Required Reading: The Sermon on the Mount

(The Following is published without the editor’s review, so beware of typos)

Country Parson readers are likely to be well informed, and may feel this column is too basic, but I’m often reminded by my very well informed wife that some things need to be repeated frequently. With that in mind, I hope the following will be helpful or useful.

Liturgical churches, from now until Advent, will be reading from Matthew’s gospel, and it discourages me that the Sermon on the Mount (Matt. 5-7) is not a consolidated lectionary reading. It’s divided into parts distributed in odd ways throughout the year. It seems to me it is core to more deeply understanding everything else in Matthew’s gospel. I encourage that it be read, marked, learned and inwardly digested, because we’re going to be in Matthew for the next six months.

It’s not a sermon in the usual sense; it’s a collection of short teachings that beg for more to be said. No doubt more was said in the hours Jesus spent with his disciples wandering about Galilee. The Sermon on the Mount is more like lecture notes the writer of Matthew grouped together because they are the heart and soul of God’s word, for God’s people, as delivered by God’s Word made flesh. I fear it’s too often read in ways that separate it from 21st century conditions, and the ordinary ways we lead our lives. In like manner, I wonder if it isn’t too easy to project its teachings onto others rather than recognizing them as godly instructions for us.

The familiar Beatitudes are a case in point. Consider that they are double edged. One proclaims God’s particular favor on the poor and oppressed. The other calls his followers to become agents of blessing among those whom God would bless, as also in need of them. I have to recognize myself among the poor in spirit and accept the blessing offered, if I am to be an agent of blessing for others. Jesus called his followers to be humble, merciful, peacemakers, etc. That’s what it means to follow him. The Church has a lot to say about the importance of the way of love. The Beatitudes are instructions for how to walk in it.

In the Sermon, Jesus told his followers not to hide their faith, but let it shine in a way that others are invited to give thanks to God. Thank God by all means, but don’t we also want a big share of thanks for ourselves? It’s not easy. Displaying faith without being an obnoxious bible thumper is complicated. It’s uncomfortable for some to even admit they are Christian, given the bad press it’s been given. Someone said to me recently that she was not a Christian, by which she meant she was not a judgmental, narrow minded bigot who believes in superstitious magic. That’s what a Christian is to her. It’s a perception that doesn’t make it easy to let the light of Christ shine through what we do and say. Jesus never promised it would be easy, he just said to do it.

Jesus dared to change the meaning of the law. Who has the authority to do that? Jesus does, and Jesus did, so we had better pay attention to it, working out what it means for each of us, and for the communities in which we live. It forces us to painfully exam whether the meaning of the law has been dictated by the social standards in which we were raised, or is God’s Word challenging the veracity of our assumptions.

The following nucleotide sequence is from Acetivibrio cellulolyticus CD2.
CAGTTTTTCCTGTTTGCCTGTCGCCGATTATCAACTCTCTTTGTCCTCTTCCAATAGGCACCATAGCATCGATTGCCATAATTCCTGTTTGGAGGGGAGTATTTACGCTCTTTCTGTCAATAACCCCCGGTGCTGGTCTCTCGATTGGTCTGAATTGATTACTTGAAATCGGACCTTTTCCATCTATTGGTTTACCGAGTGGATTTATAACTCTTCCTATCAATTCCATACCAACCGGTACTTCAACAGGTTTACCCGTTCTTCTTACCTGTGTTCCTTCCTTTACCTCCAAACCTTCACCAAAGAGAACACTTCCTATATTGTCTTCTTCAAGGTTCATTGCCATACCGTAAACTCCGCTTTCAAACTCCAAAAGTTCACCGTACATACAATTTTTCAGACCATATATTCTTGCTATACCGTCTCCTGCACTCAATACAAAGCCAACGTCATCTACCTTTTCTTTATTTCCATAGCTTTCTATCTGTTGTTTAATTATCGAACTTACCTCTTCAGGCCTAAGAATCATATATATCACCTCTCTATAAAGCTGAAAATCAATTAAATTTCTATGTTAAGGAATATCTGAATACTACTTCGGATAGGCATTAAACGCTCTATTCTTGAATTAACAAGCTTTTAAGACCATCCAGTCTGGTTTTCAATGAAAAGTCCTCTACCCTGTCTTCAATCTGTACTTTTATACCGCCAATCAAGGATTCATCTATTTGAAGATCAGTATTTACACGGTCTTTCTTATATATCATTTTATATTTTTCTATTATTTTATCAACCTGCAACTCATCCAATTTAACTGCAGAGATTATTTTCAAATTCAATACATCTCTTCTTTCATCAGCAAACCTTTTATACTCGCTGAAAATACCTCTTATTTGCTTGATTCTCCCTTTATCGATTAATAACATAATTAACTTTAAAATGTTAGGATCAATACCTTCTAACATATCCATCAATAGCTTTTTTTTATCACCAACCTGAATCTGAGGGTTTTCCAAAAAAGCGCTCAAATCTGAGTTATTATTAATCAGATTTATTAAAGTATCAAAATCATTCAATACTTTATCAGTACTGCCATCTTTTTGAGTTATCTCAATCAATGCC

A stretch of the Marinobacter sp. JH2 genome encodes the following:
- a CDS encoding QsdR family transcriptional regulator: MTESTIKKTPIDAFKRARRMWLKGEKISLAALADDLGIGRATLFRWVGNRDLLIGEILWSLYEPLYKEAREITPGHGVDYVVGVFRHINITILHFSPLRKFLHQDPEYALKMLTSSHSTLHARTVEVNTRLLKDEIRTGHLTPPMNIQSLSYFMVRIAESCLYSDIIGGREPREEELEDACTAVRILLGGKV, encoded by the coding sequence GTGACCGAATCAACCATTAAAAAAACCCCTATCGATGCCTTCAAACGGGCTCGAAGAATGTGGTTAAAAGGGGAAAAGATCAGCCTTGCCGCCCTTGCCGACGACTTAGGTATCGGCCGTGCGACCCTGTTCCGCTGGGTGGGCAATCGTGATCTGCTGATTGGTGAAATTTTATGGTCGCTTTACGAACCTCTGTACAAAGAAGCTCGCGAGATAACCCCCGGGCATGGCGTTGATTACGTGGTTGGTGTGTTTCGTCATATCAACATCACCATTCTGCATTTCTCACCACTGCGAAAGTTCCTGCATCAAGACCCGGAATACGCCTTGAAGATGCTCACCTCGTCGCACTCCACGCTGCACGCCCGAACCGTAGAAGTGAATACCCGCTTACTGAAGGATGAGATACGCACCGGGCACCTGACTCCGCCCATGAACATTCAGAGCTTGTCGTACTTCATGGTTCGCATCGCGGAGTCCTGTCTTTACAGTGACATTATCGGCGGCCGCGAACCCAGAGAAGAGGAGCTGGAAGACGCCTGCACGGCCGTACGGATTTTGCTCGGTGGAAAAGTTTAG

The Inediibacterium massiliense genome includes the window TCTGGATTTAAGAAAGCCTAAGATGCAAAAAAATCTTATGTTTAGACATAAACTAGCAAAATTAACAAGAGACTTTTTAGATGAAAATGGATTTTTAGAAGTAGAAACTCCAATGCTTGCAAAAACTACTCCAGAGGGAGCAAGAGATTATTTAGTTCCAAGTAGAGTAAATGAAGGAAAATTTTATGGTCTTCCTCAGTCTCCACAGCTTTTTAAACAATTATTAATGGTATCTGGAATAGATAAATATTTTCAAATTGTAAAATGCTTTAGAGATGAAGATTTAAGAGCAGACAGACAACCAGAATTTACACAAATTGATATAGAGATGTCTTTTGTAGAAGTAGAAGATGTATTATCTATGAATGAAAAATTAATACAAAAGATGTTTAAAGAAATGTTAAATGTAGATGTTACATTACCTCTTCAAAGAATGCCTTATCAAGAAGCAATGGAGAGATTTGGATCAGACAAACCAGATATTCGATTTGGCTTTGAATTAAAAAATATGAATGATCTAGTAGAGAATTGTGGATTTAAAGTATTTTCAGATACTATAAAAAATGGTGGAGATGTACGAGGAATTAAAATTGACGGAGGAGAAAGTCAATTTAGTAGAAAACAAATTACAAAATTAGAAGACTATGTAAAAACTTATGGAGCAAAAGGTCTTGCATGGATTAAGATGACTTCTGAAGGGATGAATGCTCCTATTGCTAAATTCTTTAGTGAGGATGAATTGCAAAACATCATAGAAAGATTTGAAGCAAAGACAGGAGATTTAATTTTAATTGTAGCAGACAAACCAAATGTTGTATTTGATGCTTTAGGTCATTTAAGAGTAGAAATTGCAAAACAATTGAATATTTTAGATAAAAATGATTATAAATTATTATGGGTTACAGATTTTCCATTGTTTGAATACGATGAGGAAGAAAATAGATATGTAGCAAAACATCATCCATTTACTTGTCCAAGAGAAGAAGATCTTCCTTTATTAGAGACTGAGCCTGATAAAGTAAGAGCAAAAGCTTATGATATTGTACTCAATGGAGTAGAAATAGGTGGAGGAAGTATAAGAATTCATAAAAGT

How can we know if we’re not in conversation with God? Jesus invited us to pray not with dedicated church words used only on Sunday, or practiced phrases we’ve been told God likes. We’re to pray in the ordinary words we use in every day conversation with those we respect and trust. God asks for conversation, and we we submit grocery lists hedged with flattering adjectives. And let’s be honest, we hardly ever listen.

Of course we need the things of daily life, and we want a reasonable helping of success and security. God knows that. It’s not wrong to need and want them, but Jesus said we should first work on following him on the way of love, and not worry so much about the rest. That’s hard to do. You and I know that from personal experience. But God is persistent. Follow Jesus, it’s the way, not to riches, but to abundance of life. Hard to believe, but if Jesus said it, it’s so.

Judging others is a favorite human pastime, and Jesus said we’re not very good at it so knock it off. Judging puts people into pigeon holes, it endorses prejudice, and justifies class differences. It would be better to be brutally honest about judging ourselves. We judge others anyway. Can’t seem to help it. Besides, judging is sometime necessary. At least we can be gentle about it, admit we could be wrong, and try not to make things worse.

There are people who mislead others by using Jesus’ name. Be careful. Measure everything by the laws of love. Does it show love for God? Does it show love for others, especially for those not like us? Does it show love for self? Does it reflect the way that Jesus loves us? Jesus was clear that those who misuse his name will be held accountable.

Following Jesus won’t make life easy. There will still be storms and floods, but a life built on faith in God will endure. The way of the cross is not an easy way, but it is the way of life and peace.

When Jesus had finished these words, the rest of Matthew’s gospel went on to explore how they got worked out as he taught the disciples about the way of love. That’s why reading, marking, learning, and inwardly digesting the Sermon on the Mount is important.

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